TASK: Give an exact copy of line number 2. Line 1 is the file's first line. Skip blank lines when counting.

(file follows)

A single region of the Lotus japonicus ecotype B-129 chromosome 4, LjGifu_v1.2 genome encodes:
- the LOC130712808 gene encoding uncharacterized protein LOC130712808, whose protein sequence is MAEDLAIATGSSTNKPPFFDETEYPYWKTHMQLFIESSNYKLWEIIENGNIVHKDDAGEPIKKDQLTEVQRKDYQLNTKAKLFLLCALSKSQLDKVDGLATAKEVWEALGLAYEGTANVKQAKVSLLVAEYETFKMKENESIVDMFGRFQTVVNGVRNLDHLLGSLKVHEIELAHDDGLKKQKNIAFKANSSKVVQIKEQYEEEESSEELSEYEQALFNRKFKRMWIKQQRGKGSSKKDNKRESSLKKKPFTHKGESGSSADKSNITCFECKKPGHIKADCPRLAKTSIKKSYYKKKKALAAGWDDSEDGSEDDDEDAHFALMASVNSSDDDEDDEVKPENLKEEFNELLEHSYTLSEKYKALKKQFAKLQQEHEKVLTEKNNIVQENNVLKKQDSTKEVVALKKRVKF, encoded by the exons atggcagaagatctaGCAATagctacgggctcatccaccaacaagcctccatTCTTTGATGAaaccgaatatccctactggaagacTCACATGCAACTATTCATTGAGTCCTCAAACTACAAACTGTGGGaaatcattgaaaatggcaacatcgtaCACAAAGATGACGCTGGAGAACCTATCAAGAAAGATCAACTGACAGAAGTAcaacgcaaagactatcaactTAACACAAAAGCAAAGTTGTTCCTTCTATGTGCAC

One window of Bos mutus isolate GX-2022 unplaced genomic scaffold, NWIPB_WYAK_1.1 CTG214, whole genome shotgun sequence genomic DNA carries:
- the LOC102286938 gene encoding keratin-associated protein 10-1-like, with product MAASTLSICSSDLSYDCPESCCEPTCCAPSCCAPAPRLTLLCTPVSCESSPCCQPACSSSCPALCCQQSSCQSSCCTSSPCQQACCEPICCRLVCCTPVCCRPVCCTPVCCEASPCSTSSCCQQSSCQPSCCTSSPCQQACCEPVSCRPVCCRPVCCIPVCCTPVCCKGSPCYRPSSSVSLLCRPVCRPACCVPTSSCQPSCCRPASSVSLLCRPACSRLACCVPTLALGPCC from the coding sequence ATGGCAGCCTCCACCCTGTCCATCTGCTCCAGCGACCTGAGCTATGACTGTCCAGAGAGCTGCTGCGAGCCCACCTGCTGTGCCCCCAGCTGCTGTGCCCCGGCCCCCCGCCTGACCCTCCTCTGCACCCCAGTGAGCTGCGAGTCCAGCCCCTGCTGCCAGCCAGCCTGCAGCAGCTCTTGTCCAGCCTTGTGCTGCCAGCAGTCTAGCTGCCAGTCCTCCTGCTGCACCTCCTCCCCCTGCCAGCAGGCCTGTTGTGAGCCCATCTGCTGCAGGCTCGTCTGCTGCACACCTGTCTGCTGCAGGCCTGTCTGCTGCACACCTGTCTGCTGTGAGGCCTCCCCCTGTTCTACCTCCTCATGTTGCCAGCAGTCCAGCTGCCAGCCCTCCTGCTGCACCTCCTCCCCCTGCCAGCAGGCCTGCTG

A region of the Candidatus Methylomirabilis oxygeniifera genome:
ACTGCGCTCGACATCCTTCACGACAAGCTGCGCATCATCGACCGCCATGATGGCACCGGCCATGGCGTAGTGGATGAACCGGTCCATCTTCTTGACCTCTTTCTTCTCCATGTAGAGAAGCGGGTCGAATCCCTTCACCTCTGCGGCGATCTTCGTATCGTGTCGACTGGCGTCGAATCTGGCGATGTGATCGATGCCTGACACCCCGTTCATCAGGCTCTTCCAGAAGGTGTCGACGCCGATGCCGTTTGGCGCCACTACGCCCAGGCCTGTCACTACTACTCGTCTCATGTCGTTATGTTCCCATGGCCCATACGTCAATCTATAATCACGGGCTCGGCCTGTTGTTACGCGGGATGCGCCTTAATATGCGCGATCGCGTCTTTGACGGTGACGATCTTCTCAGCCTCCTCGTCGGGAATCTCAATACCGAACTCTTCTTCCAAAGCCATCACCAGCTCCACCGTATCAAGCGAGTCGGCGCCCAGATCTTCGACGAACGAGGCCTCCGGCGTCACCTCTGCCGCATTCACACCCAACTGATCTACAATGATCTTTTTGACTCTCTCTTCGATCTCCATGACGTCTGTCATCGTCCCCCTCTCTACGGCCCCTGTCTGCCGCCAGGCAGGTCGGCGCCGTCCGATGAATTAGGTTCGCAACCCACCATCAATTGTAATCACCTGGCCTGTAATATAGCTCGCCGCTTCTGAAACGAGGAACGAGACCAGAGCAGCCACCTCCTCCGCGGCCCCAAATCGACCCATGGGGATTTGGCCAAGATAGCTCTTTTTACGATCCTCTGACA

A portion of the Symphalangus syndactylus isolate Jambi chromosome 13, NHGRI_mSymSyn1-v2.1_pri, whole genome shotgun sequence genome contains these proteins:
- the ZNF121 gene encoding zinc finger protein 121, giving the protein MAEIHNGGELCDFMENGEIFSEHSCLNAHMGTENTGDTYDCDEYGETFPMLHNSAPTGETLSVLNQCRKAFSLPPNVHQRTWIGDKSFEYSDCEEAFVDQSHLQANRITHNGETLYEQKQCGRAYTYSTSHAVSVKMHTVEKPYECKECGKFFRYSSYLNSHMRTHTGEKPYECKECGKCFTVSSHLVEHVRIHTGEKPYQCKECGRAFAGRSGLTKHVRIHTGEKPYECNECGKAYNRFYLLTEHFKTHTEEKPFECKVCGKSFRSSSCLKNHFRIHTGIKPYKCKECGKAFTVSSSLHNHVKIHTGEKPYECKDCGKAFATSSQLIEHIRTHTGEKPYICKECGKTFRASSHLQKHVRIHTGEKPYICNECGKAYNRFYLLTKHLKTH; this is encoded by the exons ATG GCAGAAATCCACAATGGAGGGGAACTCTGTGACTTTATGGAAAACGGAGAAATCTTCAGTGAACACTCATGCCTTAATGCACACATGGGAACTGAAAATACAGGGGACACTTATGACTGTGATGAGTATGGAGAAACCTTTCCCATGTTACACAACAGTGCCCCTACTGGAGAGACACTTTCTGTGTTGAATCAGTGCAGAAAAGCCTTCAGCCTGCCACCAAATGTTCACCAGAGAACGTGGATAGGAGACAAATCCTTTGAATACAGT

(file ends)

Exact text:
- the LOC130712808 gene encoding uncharacterized protein LOC130712808, whose protein sequence is MAEDLAIATGSSTNKPPFFDETEYPYWKTHMQLFIESSNYKLWEIIENGNIVHKDDAGEPIKKDQLTEVQRKDYQLNTKAKLFLLCALSKSQLDKVDGLATAKEVWEALGLAYEGTANVKQAKVSLLVAEYETFKMKENESIVDMFGRFQTVVNGVRNLDHLLGSLKVHEIELAHDDGLKKQKNIAFKANSSKVVQIKEQYEEEESSEELSEYEQALFNRKFKRMWIKQQRGKGSSKKDNKRESSLKKKPFTHKGESGSSADKSNITCFECKKPGHIKADCPRLAKTSIKKSYYKKKKALAAGWDDSEDGSEDDDEDAHFALMASVNSSDDDEDDEVKPENLKEEFNELLEHSYTLSEKYKALKKQFAKLQQEHEKVLTEKNNIVQENNVLKKQDSTKEVVALKKRVKF, encoded by the exons atggcagaagatctaGCAATagctacgggctcatccaccaacaagcctccatTCTTTGATGAaaccgaatatccctactggaagacTCACATGCAACTATTCATTGAGTCCTCAAACTACAAACTGTGGGaaatcattgaaaatggcaacatcgtaCACAAAGATGACGCTGGAGAACCTATCAAGAAAGATCAACTGACAGAAGTAcaacgcaaagactatcaactTAACACAAAAGCAAAGTTGTTCCTTCTATGTGCAC